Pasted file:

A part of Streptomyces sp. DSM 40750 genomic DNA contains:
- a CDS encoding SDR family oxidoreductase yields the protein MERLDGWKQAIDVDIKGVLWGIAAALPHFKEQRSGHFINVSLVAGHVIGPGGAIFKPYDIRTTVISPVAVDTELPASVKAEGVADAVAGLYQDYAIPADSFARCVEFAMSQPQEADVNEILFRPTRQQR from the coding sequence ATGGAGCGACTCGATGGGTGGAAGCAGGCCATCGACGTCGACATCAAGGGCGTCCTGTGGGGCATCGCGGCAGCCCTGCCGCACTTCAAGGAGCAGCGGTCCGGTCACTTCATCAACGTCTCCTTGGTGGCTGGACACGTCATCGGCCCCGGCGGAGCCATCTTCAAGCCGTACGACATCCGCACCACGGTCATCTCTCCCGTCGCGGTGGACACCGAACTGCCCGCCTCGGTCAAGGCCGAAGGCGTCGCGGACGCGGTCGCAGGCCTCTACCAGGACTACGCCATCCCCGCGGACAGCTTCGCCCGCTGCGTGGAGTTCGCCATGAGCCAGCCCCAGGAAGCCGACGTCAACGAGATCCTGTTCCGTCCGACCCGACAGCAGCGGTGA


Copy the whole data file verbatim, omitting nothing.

A part of Streptomyces sp. DSM 40750 genomic DNA contains:
- a CDS encoding SDR family oxidoreductase yields the protein MERLDGWKQAIDVDIKGVLWGIAAALPHFKEQRSGHFINVSLVAGHVIGPGGAIFKPYDIRTTVISPVAVDTELPASVKAEGVADAVAGLYQDYAIPADSFARCVEFAMSQPQEADVNEILFRPTRQQR from the coding sequence ATGGAGCGACTCGATGGGTGGAAGCAGGCCATCGACGTCGACATCAAGGGCGTCCTGTGGGGCATCGCGGCAGCCCTGCCGCACTTCAAGGAGCAGCGGTCCGGTCACTTCATCAACGTCTCCTTGGTGGCTGGACACGTCATCGGCCCCGGCGGAGCCATCTTCAAGCCGTACGACATCCGCACCACGGTCATCTCTCCCGTCGCGGTGGACACCGAACTGCCCGCCTCGGTCAAGGCCGAAGGCGTCGCGGACGCGGTCGCAGGCCTCTACCAGGACTACGCCATCCCCGCGGACAGCTTCGCCCGCTGCGTGGAGTTCGCCATGAGCCAGCCCCAGGAAGCCGACGTCAACGAGATCCTGTTCCGTCCGACCCGACAGCAGCGGTGA